Abyssal peridotite osmium isotopic compositions from cr-spinel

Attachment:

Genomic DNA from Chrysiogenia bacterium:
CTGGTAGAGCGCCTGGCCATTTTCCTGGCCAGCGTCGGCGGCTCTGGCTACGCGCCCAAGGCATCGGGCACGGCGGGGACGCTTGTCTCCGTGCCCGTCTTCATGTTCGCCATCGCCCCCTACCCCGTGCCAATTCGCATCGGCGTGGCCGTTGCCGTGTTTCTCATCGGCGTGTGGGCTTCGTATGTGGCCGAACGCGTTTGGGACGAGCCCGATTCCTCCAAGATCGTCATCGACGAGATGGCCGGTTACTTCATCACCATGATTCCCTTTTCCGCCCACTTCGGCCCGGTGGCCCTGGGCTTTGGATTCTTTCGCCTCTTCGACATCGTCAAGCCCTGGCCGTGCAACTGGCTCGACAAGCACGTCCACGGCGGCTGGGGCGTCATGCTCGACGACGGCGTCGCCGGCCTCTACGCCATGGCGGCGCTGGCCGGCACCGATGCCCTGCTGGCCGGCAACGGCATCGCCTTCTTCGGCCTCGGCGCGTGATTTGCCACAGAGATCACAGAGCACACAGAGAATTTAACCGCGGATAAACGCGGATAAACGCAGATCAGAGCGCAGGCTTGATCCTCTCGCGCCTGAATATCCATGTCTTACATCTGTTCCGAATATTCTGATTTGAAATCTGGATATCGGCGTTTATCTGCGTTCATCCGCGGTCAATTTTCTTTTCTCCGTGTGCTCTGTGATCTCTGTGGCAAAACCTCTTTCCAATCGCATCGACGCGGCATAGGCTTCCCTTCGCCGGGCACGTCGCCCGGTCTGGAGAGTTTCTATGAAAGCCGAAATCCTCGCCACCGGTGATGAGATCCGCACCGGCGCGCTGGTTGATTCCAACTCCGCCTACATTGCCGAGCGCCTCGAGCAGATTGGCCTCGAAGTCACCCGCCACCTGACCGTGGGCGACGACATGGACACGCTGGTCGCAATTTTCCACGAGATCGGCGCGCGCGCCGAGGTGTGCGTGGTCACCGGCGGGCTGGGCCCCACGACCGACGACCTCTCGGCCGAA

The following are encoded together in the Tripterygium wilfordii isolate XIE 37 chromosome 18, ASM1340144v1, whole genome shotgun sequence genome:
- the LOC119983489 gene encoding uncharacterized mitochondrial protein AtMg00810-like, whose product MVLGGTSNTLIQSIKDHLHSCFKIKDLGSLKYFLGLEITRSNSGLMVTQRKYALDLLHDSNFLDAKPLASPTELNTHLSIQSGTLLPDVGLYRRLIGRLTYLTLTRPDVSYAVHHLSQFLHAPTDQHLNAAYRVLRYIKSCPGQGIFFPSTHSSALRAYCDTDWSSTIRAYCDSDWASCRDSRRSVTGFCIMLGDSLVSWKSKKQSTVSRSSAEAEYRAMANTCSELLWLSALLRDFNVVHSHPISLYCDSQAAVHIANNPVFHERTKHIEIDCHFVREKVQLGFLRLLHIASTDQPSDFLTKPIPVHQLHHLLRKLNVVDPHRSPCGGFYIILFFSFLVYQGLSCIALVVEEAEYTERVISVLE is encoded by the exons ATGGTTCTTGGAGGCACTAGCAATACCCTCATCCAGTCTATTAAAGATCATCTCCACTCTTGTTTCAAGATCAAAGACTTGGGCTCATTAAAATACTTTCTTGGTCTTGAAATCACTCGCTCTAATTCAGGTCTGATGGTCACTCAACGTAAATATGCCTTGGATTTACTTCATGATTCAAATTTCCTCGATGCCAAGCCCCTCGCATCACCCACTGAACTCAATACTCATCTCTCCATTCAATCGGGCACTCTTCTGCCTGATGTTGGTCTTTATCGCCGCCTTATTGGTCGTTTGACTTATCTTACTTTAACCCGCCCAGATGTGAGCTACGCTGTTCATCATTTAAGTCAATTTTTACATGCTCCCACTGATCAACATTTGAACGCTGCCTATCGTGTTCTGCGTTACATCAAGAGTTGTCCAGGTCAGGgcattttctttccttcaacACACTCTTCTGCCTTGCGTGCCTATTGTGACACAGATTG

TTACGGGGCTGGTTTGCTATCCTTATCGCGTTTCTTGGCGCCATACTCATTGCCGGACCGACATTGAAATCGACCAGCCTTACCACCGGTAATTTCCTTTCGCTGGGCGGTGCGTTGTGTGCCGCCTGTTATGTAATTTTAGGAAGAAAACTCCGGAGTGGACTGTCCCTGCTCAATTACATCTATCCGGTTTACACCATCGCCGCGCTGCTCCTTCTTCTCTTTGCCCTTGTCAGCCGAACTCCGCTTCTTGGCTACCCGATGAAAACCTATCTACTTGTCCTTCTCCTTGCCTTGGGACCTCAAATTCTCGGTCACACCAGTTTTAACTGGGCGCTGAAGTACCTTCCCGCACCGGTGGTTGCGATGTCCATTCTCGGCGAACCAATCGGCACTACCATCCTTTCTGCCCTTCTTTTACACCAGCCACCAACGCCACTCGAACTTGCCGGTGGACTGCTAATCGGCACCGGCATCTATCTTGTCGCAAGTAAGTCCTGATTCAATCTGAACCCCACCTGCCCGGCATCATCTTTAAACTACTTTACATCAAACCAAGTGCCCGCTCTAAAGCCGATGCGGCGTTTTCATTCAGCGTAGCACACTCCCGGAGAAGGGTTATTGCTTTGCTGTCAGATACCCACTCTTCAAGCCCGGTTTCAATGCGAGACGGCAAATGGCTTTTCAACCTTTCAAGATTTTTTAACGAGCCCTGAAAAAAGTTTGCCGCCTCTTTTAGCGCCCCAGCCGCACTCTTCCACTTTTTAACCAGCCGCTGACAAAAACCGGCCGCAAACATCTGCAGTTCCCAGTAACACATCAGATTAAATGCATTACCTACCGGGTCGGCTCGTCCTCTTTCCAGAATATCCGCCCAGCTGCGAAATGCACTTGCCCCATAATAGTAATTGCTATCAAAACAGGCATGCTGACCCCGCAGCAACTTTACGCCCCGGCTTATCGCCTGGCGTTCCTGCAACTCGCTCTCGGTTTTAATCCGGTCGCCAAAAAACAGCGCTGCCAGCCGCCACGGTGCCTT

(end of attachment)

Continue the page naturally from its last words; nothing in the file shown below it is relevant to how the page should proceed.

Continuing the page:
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 Abyssal peridotites, fragments of residual upper oceanic mantle, are believed to have less radiogenic Os compositions and higher Os concentrations than primitive upper mantle (PUM, (187)Os/(188)Os = 0.129 [Meisel et al., 1996]). We have measured (187)Os/(188)Os in 10 whole rock abyssal peridotites representing non-plume-influenced mid-ocean ridge segments. The (187)Os/(188)Os ratios range from 0.1183-0.1582. This large range in Os composition, to both less radiogenic and more radiogenic values than primitive upper mantle, can be attributed to ancient melting and subsequent sequestering of isotopic signatures, melt-rock reaction, or secondary alteration, or a combination of any of the three. Petrographic, electron microprobe, and hand-sample inspection show the peridotites to have experienced varying amounts of serpentinization and weathering, accompanied by heterogeneity in (187)Os/(188)Os values. In addition, a majority of the peridotites studied here are spatially associated with gabbros having equally, if not more highly, heterogeneous Os isotopic compositions and N-MORBs with homogeneous Sr, Nd, and Pb isotopic signatures. This suggests secondary seawater alteration as the dominant influence on present-day Os signatures. We show that careful separation, leaching, and analysis of Cr-spinel from abyssal peridotite largely removes the radiogenic seawater Os isotopic signature, allowing a more accurate assessment of the Os signature of depleted mid-ocean ridge basalt mantle (DMM). Cr-spinel is a highly refractory mantle mineral and commonly host to tiny sulfide inclusions, which are carrier phases for Os. These sulfides are well protected by the Cr-spinel from high-temperature serpentinization and low-temperature seafloor weathering, thereby preserving nonradiogenic DMM-like Os isotopic signatures. Our analyses of treated Cr-spinel fractions finds (187)Os/(188)Os ratios that are dominantly less radiogenic (0.1238-0.1482) than corresponding whole rock compositions. Nonmagnetic Cr-spinels show more highly variable Os compositions and concentrations than magnetic Cr-spinels, overlapping with the more radiogenic whole rock values. Magnetic Cr-spinels are dominantly less radiogenic than PUM, with high but variable Os concentrations, possibly resulting from a sulfide “nugget” effect. The systematically lower (187)Os/(188)Os in Cr-spinels compared to whole rocks shows that whole rock abyssal peridotites are largely compromised by radiogenic seawater interaction, often obscuring the mantle signature. Measurements of treated abyssal peridotite Cr-spinels in some cases can circumvent this seawater alteration problem allowing more straightforward interpretation of isotopic values and thus further constraining the Os isotopic signature for the depleted upper mantle. Our results suggest that the (187)Os/(188)Os for the upper mantle lies in the range 0.120-0.125.